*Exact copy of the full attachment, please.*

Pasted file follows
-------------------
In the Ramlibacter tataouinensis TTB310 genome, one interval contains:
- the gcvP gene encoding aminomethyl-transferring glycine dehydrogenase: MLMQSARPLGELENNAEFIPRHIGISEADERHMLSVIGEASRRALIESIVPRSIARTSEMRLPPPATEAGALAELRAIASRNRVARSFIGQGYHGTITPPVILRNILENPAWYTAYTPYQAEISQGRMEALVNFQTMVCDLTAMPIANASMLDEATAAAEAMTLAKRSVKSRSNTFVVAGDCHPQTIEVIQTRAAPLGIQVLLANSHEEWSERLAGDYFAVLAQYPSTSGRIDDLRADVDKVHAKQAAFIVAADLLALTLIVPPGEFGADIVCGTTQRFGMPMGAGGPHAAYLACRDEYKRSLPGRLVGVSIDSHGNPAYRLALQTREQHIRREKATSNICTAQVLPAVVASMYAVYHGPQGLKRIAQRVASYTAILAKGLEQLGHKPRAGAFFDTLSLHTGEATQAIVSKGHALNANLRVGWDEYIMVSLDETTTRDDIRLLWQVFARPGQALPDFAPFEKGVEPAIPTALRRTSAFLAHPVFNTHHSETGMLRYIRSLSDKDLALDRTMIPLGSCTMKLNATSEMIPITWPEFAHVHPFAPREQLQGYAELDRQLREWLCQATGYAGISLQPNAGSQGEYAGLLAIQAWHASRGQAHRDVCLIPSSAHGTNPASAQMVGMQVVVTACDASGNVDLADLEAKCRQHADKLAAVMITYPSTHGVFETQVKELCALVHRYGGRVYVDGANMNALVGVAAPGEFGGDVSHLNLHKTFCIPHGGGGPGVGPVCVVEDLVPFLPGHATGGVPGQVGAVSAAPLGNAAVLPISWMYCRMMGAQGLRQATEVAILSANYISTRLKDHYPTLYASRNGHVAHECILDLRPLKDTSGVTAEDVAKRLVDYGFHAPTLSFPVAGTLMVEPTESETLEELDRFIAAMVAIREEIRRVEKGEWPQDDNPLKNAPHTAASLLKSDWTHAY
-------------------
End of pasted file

In the Ramlibacter tataouinensis TTB310 genome, one interval contains:
- the gcvP gene encoding aminomethyl-transferring glycine dehydrogenase: MLMQSARPLGELENNAEFIPRHIGISEADERHMLSVIGEASRRALIESIVPRSIARTSEMRLPPPATEAGALAELRAIASRNRVARSFIGQGYHGTITPPVILRNILENPAWYTAYTPYQAEISQGRMEALVNFQTMVCDLTAMPIANASMLDEATAAAEAMTLAKRSVKSRSNTFVVAGDCHPQTIEVIQTRAAPLGIQVLLANSHEEWSERLAGDYFAVLAQYPSTSGRIDDLRADVDKVHAKQAAFIVAADLLALTLIVPPGEFGADIVCGTTQRFGMPMGAGGPHAAYLACRDEYKRSLPGRLVGVSIDSHGNPAYRLALQTREQHIRREKATSNICTAQVLPAVVASMYAVYHGPQGLKRIAQRVASYTAILAKGLEQLGHKPRAGAFFDTLSLHTGEATQAIVSKGHALNANLRVGWDEYIMVSLDETTTRDDIRLLWQVFARPGQALPDFAPFEKGVEPAIPTALRRTSAFLAHPVFNTHHSETGMLRYIRSLSDKDLALDRTMIPLGSCTMKLNATSEMIPITWPEFAHVHPFAPREQLQGYAELDRQLREWLCQATGYAGISLQPNAGSQGEYAGLLAIQAWHASRGQAHRDVCLIPSSAHGTNPASAQMVGMQVVVTACDASGNVDLADLEAKCRQHADKLAAVMITYPSTHGVFETQVKELCALVHRYGGRVYVDGANMNALVGVAAPGEFGGDVSHLNLHKTFCIPHGGGGPGVGPVCVVEDLVPFLPGHATGGVPGQVGAVSAAPLGNAAVLPISWMYCRMMGAQGLRQATEVAILSANYISTRLKDHYPTLYASRNGHVAHECILDLRPLKDTSGVTAEDVAKRLVDYGFHAPTLSFPVAGTLMVEPTESETLEELDRFIAAMVAIREEIRRVEKGEWPQDDNPLKNAPHTAASLLKSDWTHAY